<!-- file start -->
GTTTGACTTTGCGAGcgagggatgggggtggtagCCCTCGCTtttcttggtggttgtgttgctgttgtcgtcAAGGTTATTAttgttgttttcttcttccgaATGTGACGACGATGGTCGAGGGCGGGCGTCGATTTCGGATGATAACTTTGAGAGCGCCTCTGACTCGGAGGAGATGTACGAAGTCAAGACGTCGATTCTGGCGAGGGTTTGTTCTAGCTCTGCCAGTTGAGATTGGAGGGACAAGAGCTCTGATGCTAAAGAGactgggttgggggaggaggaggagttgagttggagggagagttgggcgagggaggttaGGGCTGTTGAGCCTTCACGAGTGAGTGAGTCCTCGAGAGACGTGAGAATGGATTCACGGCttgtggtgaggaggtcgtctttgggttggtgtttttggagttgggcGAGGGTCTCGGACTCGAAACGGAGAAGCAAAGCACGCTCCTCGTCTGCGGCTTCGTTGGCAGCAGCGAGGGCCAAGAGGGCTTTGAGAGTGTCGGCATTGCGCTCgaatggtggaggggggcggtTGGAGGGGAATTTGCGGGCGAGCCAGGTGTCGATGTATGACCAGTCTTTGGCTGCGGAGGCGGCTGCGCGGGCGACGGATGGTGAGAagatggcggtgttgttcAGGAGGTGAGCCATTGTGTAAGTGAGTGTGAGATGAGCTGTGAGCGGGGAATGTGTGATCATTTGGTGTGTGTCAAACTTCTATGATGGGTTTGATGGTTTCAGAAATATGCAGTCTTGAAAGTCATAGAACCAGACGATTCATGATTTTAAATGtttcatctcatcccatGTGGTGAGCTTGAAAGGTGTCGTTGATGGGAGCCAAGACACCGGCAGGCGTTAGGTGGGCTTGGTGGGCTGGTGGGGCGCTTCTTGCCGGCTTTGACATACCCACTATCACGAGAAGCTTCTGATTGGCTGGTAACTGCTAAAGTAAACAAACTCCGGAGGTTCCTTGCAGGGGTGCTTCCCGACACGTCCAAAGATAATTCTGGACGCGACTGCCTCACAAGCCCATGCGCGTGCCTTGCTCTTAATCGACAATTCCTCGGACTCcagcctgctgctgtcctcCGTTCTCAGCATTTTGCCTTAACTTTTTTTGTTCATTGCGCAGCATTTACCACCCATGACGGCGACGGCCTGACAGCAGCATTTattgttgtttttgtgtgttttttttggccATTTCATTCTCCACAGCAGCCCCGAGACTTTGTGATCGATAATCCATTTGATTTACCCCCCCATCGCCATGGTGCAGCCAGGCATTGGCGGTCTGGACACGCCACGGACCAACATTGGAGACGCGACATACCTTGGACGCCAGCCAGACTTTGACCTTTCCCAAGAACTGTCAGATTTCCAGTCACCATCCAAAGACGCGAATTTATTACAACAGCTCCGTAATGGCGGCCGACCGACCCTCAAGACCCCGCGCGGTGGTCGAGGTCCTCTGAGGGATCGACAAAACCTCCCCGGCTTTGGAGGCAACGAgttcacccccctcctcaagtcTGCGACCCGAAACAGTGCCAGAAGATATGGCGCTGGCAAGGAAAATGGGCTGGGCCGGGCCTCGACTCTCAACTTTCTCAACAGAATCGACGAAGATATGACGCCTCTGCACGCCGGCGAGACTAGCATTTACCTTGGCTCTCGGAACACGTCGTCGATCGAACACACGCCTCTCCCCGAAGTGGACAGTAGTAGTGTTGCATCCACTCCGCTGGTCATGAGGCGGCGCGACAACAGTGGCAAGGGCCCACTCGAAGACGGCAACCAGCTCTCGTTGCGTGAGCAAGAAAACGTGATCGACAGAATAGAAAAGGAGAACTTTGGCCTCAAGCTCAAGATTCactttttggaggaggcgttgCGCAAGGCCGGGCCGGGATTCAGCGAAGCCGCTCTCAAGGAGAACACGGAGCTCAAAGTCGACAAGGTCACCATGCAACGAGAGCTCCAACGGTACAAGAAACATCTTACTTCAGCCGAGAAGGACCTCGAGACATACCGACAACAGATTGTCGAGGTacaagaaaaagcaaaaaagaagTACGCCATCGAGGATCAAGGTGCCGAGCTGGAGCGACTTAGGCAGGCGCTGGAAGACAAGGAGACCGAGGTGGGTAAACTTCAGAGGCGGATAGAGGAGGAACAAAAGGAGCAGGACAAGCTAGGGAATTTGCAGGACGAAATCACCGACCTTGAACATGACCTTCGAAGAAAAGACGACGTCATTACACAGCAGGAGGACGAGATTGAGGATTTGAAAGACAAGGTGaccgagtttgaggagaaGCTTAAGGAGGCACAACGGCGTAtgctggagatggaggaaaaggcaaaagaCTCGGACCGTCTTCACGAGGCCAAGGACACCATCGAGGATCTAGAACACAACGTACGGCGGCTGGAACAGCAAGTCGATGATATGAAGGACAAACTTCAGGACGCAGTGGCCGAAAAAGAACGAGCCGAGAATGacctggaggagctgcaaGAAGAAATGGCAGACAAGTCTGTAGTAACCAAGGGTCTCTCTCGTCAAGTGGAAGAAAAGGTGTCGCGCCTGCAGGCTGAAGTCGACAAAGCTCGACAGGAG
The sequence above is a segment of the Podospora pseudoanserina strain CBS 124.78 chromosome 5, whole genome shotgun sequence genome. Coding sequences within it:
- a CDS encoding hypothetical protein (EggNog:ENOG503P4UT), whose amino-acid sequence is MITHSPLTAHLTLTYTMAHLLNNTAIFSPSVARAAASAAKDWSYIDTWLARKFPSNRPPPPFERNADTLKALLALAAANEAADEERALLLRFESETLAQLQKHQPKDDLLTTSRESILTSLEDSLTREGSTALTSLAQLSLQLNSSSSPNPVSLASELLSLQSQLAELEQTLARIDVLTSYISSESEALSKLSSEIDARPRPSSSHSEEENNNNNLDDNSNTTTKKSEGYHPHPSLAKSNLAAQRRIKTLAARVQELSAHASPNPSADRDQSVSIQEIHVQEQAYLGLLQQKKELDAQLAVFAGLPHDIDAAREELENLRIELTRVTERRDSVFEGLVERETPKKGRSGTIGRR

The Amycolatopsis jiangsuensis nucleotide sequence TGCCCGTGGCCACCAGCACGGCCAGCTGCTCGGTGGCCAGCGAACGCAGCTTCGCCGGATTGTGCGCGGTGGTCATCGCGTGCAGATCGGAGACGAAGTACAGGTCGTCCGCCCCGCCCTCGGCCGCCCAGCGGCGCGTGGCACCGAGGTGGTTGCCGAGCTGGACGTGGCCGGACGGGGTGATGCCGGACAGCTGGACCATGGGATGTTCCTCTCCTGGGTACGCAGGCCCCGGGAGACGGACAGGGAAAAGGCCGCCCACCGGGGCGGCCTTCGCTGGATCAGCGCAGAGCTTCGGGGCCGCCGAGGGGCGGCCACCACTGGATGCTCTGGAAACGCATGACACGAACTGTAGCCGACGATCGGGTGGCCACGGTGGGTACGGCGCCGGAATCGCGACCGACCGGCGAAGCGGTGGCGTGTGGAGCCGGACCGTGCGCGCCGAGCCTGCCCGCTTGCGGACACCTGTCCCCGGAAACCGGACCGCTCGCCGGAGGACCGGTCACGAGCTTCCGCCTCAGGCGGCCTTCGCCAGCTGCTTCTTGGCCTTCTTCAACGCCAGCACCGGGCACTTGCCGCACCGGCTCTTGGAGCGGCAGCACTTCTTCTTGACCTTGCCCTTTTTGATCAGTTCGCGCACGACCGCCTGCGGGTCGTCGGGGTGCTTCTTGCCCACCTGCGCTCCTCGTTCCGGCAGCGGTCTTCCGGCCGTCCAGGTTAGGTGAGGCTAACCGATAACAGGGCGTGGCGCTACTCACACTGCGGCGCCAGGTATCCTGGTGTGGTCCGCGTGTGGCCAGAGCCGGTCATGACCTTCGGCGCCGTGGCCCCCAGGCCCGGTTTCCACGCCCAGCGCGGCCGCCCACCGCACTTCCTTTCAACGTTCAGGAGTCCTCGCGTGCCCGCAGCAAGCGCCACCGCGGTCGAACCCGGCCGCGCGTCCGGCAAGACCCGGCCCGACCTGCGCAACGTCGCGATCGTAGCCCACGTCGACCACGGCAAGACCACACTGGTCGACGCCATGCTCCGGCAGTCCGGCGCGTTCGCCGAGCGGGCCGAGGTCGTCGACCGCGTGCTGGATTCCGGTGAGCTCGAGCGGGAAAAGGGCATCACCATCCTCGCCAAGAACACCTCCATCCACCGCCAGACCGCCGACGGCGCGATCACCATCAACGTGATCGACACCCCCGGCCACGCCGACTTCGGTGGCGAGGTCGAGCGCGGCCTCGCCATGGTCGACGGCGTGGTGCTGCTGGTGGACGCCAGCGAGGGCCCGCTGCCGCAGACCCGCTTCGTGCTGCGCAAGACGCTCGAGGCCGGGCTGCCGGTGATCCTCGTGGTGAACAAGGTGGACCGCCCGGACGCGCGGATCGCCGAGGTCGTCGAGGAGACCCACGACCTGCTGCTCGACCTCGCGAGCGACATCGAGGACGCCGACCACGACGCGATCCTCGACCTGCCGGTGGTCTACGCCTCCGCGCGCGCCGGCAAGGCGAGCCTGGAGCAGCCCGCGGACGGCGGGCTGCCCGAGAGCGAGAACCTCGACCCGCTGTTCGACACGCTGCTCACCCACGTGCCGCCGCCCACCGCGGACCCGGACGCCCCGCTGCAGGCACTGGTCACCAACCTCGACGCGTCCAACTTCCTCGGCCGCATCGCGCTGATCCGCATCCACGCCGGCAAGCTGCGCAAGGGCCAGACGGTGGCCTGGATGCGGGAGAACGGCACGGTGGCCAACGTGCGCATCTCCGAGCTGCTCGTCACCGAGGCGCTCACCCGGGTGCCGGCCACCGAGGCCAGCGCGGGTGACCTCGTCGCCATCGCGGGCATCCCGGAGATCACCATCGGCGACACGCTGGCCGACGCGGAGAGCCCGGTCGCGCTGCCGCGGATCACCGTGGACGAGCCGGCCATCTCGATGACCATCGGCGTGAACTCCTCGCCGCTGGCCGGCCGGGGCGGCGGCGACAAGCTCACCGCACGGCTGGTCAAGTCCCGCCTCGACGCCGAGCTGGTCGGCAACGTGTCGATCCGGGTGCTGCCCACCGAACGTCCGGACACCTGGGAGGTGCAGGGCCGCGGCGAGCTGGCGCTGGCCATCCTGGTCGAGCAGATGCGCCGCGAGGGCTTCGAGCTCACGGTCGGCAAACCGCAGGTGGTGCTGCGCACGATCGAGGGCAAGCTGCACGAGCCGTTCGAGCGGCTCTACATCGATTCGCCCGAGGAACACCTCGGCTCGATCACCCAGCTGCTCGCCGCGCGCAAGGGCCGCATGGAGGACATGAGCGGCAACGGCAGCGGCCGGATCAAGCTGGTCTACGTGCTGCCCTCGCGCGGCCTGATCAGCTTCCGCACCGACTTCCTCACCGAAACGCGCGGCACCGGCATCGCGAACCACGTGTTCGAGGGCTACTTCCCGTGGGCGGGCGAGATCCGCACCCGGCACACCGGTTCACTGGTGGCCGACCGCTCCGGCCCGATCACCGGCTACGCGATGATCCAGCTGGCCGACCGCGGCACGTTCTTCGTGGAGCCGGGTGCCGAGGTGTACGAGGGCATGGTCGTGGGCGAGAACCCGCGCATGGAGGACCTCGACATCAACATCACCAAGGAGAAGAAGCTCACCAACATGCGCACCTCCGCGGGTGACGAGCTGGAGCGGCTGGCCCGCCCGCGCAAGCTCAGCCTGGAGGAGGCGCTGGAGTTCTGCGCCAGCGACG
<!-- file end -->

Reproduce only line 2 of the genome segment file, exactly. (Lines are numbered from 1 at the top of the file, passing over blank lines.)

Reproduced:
The sequence above is a segment of the Podospora pseudoanserina strain CBS 124.78 chromosome 5, whole genome shotgun sequence genome. Coding sequences within it: